They are people like our dear friends Ja Nan Lahtaw and Nang Raw, who spend days, weeks and months away from their children and spouses in tireless, dedicated work for peace. It is the likes of Kyaw Soe Hlaing and his wife Wit Hmone Tin Latt, who gave up their more lucrative business opportunities to travel the country to update civil servants on the process. Its Kyaw Yin Hlaing, Andrew Lian Sakhong and Thi Han who have passed up academic and legal careers to work for peace in their country.
Yesterday, I was asked by colleagues in Europe to send the resumes of Pa’Doh Kwe Htoo and U Than Khe for an event they will speak at soon. I responded that a CV might not be in order as much as the recognition that they have spent their lives struggling for ethnic rights, justice and peace.
Individuals make peace. Indeed, this book is evidence of one of the central tenets of CDA’s Reflecting on Peace Practice theory of change matrix – when key individuals transform their attitudes and act, structural changes for peace becomes possible.
There are a variety of representatives of peace networks and organisations in this room today, and we all have the responsibility to critique ourselves – are we prepared to go the rest of the way – to build a robust and accountable sustainable peace? Are we sincere?
Lastly, I would like to challenge the myth that nothing has changed in past four years. How quickly we forget… we have all changed.
This book launch would not have happened four years ago.
We weren’t working with Buddhist monks four years ago. Earlier this year, I sat on the USIP stage in Washington, D.C. with Venerable Tayzadi and defended religious tolerance. This book is evidence that these people have changed, and next week’s National Ceasefire Agreement signing is further evidence that step-by-step, structures are changing too.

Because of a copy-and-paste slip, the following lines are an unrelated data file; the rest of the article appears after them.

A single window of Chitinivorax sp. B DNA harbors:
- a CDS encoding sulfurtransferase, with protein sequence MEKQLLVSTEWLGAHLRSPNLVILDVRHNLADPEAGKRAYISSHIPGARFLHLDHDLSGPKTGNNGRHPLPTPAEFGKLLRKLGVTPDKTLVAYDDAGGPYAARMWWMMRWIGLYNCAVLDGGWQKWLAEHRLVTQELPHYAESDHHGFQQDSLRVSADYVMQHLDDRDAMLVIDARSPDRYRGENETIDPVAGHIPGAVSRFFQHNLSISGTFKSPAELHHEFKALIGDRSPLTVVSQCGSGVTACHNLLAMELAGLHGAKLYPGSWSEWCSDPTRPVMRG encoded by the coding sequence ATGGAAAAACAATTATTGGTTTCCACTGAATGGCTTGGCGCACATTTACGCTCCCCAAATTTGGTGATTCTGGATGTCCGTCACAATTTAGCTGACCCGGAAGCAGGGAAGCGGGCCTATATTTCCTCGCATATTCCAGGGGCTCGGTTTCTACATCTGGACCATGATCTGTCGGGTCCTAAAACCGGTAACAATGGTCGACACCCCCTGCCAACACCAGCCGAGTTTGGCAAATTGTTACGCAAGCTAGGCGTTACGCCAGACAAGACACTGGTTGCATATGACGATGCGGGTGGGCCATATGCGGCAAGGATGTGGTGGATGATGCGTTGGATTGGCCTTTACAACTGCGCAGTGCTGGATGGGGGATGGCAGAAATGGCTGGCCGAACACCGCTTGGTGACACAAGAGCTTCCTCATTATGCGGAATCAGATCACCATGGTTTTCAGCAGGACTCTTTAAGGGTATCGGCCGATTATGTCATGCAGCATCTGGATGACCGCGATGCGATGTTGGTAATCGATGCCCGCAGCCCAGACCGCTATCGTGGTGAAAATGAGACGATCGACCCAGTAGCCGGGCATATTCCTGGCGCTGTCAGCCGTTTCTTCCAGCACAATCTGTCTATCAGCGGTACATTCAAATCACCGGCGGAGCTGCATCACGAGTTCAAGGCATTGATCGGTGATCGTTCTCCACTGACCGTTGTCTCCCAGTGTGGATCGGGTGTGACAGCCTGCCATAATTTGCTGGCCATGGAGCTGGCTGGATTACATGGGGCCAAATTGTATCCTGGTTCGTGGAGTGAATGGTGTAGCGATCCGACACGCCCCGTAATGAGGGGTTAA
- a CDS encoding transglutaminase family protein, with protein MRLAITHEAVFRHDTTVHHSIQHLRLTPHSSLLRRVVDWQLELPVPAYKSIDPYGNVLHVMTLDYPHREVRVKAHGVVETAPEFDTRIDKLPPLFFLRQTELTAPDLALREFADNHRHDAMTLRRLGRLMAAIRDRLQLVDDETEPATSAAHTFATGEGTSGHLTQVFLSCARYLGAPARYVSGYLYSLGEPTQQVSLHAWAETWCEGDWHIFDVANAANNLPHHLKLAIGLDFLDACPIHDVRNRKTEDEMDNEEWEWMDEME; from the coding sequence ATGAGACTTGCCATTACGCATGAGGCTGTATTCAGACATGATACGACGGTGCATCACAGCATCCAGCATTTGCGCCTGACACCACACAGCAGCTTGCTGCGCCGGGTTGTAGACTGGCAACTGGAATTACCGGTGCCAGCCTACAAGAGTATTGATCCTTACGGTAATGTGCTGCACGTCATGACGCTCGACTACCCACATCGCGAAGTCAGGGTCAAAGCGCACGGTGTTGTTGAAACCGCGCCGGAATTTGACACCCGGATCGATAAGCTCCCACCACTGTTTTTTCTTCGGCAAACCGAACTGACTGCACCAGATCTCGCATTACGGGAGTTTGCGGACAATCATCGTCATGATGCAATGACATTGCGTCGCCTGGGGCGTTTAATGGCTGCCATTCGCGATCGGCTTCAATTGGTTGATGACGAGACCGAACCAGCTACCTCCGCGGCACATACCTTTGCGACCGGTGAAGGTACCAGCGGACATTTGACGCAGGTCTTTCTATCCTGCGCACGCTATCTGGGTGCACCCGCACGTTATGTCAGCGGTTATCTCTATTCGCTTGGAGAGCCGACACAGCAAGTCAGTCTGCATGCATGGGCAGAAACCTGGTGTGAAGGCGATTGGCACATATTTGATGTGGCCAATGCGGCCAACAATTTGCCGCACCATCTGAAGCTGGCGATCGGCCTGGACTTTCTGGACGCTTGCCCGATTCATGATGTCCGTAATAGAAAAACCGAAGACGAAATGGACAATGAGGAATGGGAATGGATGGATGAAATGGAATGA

Don’t misunderstand me – the fact that we have made progress in the past four years does not mean that it’s enough. If you live in DemoSo in Kayah State, Hakha or Sittwe, in the areas of Northern Shan, an IDP Camp, Mae La or in fear in a third country – the change is nowhere close to enough. There is much more work to do and this is only the beginning. This change is only scratching the surface – it is not nearly enough.
But let’s use this moment to take stock. Things have moved. Infrastructures for peace such as liaison office networks and conferences, peace committees, ceasefire monitoring networks, donor support and trust funds are all important structures to sustain the peace. The changes in attitude documented in this book have created a space for dialogue and relationship across enemy lines, which did not seem remotely possible before.
Next week, let’s support those who sign but equally those who do not. It takes courage to decide to sign a ceasefire, but equally courage to decide not to sign if the time is not right. It will be critical that following the signing of the NCA, peace dividends are delivered in significant and timely ways – both to those who signed so their decision is not in vane, and to those standing by, waiting to see the value of signing and questioning the sincerity of government in its commitment and ability to deliver.
Equally we must be very careful not to over-simplify our analysis of this current stage. This is not the 90’s over again, as I have heard some people say in the past week, with one large group in ceasefire and other not. Those were gentlemen’s agreements made by one general. The NCA is a document backed by an infrastructure involving the President’s Office, the parliament and the Tatmadaw.
This is significant in itself.
Creativity in carving peace is at an all time high. The “out of the box” thinking it has taken to forge a progressive National Ceasefire Agreement, where armed groups who are ready can sign on, show resilience and an ability fostered in these recent years to accommodate diversity. This is truly Myanmar’s way to peace, with an important emphasis on “process” towards peace.
So, as those armed groups ready themselves to take their next leap of faith, we all need to take stock. We must focus ourselves on continuing to engage those whose fears prevent them from engaging, accompany those who can, and ensure meaningful and sustainable dividends from the NCA. Those evaluating and engaging in the process should be careful not to revert to over-simplistic black and white analyses of the situation but instead, as one person featured in the book says, “lets work with the grey”.
Let’s also take this moment, this book, this group of people, and let’s regenerate our energy and continue with the process.
We have to believe that more is possible.